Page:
I was greeted this morning by a thin layer of semi-frozen slush on my windshield. It was a little inconvenient because I haven't broken down and invested in an ice scraper yet, but after about 5 minutes warming up the car the defrost cleared the windshield and I was on my way to work. The Portland area generally has a handful of days where we encounter winter-ish precipitation, and in most cases the small mess melts or dissipated in 24 hours. So this morning I didn't really notice anything unusual, maybe a little accumulation of wet slush to cover front yards and dormant vehicles. The roads were clear and it the air didn't feel as cold and dry as it had been--even though the sun was out last week the temp averaged in the mid-20's, everything was frozen. It didn't seem that cold today, I didn't feel I needed my scarf as I began my day.
After I get to work, I quickly scan the local news and find out that several schools in the area either have a 2-hour delay or are closed completely for a "snow day." I didn't see which communities had the delays and snow days; of course if the part of town has more altitude then the valley floor I understand if the weather's different. But I really think that some of the Portland area schools that had snow days could have opened. Nobody had to plow anything for Chrissake! I think they threw some deicer out on some treacherously curved roads and the interstate. I made it to work on time and I even stopped at the coffee shop on the way. I think all the school closures are just silly. The news spends all morning giving special coverage, blow by blow descriptions by live and on-the-scene reporters. "Hi I'm Suzy Smith in front of Franklin Elementary which has closed due to the dangerous weather out here..." meanwhile the property Suzy is standing in front of has barely any white patches of snow on it. I don't know why people freak out around here, especially with them all being so close to Mt. Hood and everyone so into skiing and snowboarding. Every other Subaru driving around has a snowboard box on the roof rack.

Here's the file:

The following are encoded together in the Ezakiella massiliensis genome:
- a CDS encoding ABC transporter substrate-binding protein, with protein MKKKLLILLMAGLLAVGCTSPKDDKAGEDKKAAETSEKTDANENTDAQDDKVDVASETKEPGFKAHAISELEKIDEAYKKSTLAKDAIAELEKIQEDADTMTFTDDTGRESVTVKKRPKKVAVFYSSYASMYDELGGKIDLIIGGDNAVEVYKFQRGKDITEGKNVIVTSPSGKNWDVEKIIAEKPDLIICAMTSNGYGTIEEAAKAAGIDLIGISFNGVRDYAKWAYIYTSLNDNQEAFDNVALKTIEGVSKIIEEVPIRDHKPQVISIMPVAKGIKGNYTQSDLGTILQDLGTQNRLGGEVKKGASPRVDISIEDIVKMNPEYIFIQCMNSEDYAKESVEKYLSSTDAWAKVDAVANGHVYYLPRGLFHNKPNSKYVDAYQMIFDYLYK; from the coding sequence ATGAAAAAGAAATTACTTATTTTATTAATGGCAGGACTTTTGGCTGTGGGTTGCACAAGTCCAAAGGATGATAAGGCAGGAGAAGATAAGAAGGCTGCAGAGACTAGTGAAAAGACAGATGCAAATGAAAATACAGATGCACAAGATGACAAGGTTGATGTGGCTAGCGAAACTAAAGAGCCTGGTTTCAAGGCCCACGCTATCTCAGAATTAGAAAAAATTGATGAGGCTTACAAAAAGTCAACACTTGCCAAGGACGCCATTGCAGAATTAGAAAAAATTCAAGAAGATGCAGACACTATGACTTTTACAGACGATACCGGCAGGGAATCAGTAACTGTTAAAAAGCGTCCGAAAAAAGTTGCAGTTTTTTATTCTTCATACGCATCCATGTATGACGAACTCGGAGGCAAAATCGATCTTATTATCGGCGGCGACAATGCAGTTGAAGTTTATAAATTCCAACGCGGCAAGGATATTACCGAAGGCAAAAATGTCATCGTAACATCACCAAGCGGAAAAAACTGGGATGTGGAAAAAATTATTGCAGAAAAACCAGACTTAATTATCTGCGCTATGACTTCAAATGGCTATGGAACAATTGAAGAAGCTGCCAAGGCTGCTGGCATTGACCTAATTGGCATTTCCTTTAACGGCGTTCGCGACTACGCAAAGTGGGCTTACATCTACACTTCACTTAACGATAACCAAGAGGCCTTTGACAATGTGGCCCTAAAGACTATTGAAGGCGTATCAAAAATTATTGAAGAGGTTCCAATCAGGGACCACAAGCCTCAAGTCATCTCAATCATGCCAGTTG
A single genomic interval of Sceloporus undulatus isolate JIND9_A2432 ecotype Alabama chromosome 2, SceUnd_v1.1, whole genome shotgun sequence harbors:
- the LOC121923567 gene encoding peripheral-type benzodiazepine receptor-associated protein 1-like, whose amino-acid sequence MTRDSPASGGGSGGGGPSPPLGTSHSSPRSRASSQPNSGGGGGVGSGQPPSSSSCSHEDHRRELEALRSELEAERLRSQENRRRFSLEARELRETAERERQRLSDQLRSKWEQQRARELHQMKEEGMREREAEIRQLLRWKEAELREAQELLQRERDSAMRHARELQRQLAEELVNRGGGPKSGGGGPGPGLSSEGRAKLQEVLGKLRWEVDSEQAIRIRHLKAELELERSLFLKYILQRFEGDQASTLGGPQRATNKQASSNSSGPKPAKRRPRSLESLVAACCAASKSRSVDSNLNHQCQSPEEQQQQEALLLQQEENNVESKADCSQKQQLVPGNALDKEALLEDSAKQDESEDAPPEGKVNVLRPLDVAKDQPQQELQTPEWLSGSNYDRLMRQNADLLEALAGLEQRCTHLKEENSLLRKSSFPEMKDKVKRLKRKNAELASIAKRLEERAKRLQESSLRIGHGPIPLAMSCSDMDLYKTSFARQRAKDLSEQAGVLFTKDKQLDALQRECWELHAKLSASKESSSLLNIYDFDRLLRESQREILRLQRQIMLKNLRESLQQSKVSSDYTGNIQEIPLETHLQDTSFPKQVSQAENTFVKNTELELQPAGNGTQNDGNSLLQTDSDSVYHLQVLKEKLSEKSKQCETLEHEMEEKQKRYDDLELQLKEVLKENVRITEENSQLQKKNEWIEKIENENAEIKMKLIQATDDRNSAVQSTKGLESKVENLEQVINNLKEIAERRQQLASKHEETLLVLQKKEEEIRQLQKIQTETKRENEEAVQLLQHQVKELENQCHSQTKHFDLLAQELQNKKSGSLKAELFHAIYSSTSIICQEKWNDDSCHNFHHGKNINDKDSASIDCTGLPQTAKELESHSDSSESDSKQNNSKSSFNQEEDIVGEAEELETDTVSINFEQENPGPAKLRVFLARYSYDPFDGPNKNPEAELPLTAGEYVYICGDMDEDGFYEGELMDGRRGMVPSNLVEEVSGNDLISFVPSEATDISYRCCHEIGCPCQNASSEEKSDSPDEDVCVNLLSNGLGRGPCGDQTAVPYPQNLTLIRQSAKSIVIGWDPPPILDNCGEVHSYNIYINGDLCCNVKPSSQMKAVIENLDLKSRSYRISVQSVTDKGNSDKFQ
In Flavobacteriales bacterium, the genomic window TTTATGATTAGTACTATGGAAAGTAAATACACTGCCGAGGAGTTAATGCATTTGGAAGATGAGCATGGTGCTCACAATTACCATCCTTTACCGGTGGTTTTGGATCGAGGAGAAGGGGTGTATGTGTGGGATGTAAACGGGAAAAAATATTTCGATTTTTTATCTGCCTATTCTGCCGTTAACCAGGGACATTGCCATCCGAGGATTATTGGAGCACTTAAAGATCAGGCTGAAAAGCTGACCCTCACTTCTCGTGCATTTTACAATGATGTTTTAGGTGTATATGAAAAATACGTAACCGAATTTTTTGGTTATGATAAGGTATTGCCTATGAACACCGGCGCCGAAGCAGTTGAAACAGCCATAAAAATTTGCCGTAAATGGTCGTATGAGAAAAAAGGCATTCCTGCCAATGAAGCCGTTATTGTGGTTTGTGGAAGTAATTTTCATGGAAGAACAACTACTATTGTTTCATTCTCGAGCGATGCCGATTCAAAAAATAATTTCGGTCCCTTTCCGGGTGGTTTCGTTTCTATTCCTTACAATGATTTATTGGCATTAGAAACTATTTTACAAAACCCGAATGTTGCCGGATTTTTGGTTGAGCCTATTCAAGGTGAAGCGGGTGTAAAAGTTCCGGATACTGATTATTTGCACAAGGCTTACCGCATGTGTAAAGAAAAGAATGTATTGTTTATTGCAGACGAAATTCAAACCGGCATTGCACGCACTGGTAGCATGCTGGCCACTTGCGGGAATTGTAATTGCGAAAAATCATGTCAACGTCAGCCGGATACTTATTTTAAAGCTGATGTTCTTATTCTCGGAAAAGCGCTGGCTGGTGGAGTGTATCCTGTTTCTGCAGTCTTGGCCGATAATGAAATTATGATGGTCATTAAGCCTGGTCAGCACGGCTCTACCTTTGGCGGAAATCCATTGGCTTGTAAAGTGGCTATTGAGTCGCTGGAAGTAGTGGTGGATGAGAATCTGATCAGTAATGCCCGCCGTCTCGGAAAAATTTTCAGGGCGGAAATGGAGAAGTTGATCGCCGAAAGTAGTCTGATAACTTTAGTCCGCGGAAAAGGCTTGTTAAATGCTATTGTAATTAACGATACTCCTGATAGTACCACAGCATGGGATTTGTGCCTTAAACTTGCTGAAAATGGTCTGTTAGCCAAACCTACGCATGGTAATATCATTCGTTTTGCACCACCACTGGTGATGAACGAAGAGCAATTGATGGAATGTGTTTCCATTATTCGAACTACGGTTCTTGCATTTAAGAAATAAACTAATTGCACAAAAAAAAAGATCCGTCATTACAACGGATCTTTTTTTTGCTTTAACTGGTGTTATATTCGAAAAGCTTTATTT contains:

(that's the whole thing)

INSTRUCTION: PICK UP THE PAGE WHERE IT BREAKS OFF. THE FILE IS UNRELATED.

A significant amount of snow fell here in 2003. It wasn't too bad, but they don't plow right away around here and it causes a bigger mess. When they do plow, they only plow main streets, no residential streets. The main streets aren't plowed well because they had spent two days becoming a packed frozen block. I had the opportunity to watch a bus collide with the traffic light pole at the end of my block. It was kind of funny and it happened in slow motion. The bus driver got off the bus, lit up a cigarette, and I asked him if he was okay. "Yes, " he replied, puffing on his smoke, "and right now ends my shift today." I asked if he needed to call anyone and he said no, he had called and was waiting for another bus to come pick up the passengers (who were still all on the bus). I said goodbye and went on my way.
When I was a young lass going to school in the Northeast, I don't remember many snow days. I think once when I was in kindergarten the winter of '78 we stayed home a day. But I distinctly remember my father shoveling all day long. I remember the car was buried. I think when I was in 3rd grade we also had a snow day.